2: linuxaria 2012-06-02 test
1: linuxaria 2012-06-02 First Commit

So the options of etckeeper that I’ve used so far are:

vcs status You can use “vcs subcommand” to run any subcommand of the VCS that etckeeper is configured to run. It will be run in /etc. For example, “etckeeper vcs status” will run “bzr status /etc/”, etc.

commit “test” Commits all changes in /etc to the repository. A commit message can be specified, in my example is just “test”. You may also use the underlying VCS to commit manually. (Note that etckeeper commit will notice if a user has used sudo or su to become root, and record the original username in the commit.)

vcs log –line Here we use again the vcs option that allows us to call a bazar subcommand, in this case log that shows historical log for a branch or subset of a branch.

Another useful option you can use is vcs diff that shows the differences in the working tree, between revisions, in this example the changes in my revision 2 (option -c2)

sudo etckeeper vcs diff -c2 
[sudo] password for linuxari: 
=== modified file '.etckeeper'
--- .etckeeper	2012-06-02 10:03:22 +0000
+++ .etckeeper	2012-06-02 10:08:53 +0000
@@ -1987,6 +1987,7 @@
 maybe chmod 0755 './systemd/system/multi-user.target.wants'
 maybe chmod 0755 './terminfo'
 maybe chmod 0644 './terminfo/README'
+maybe chmod 0644 './test'
 maybe chmod 0755 './texmf'
 maybe chmod 0755 './texmf/dvipdfm'
 maybe chmod 0755 './texmf/dvipdfm/config'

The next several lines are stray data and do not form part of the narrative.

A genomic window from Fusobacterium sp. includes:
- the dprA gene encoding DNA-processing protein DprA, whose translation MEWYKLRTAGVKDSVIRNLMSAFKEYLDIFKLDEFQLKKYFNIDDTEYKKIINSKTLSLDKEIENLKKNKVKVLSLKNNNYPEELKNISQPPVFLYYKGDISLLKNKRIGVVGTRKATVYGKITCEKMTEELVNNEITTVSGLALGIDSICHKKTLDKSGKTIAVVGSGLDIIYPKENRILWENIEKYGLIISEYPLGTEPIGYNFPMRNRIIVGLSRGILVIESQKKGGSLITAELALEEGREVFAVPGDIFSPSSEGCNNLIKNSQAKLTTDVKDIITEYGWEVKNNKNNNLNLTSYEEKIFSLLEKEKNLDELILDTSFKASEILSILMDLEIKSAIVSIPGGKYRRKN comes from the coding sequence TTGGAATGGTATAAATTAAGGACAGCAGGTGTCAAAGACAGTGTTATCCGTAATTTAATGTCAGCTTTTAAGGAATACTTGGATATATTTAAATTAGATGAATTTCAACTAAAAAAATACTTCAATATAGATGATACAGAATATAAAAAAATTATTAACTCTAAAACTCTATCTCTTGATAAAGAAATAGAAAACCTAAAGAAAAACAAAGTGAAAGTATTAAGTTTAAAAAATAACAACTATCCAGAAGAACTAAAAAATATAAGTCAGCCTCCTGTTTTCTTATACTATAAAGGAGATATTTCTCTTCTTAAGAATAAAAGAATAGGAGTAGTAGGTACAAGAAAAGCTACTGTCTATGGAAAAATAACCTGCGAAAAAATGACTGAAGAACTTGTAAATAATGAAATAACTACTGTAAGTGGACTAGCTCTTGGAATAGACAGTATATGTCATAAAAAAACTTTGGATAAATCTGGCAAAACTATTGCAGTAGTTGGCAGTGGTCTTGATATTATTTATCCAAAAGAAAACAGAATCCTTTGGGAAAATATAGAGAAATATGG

=== added file 'test'


Extend etckeeper

Another feature of etckeeper is its extensibility, in fact, also in the basic installation you’ll find in the /etc/etckeeper a series of directory with name .d representing the various operations that etckeeper can do, so we have this structure in /etc/etckeeper (output of the command tree )

.
├── commit.d
│   ├── 10vcs-test
│   ├── 30bzr-add
│   ├── 30darcs-add
│   ├── 30git-add
│   ├── 30hg-addremove
│   ├── 50vcs-commit
│   └── README
├── etckeeper.conf
├── init.d
│   ├── 10restore-metadata
│   ├── 20restore-etckeeper
│   ├── 40vcs-init
│   ├── 50vcs-ignore
│   ├── 50vcs-perm
│   ├── 50vcs-pre-commit-hook
│   ├── 60darcs-deleted-symlinks
│   ├── 70vcs-add
│   └── README
├── list-installed.d
│   └── 50list-installed
├── post-install.d
│   ├── 50vcs-commit
│   └── README
├── pre-commit.d
│   ├── 20warn-problem-files
│   ├── 30store-metadata
│   └── README
├── pre-install.d
│   ├── 10packagelist
│   ├── 50uncommitted-changes
│   └── README
├── unclean.d
│   ├── 50test
│   └── README
├── uninit.d
│   ├── 01prompt
│   ├── 50remove-metadata
│   ├── 50vcs-uninit
│   └── README
├── update-ignore.d
│   ├── 01update-ignore
│   └── README
└── vcs.d
    └── 50vcs-cmd

So when we run etckeeper commit we are asking to etckeeper to run all the script that are present in the directory /etc/etckeeper/commit.d, so it’s easy to add more commands in that directory or create a new command.d directory and put your scripts inside this new directory, to extend etckeeper available options and commands.

Conclusions

Etckeeper it’s an easy to setup software that can save you when something really bad happen to your configuration files.
It has hook with the most common package manager so when you install and remove software it’s aware of this, and out of the box it does a daily commit of your /etc/. You can now relax..a bit more.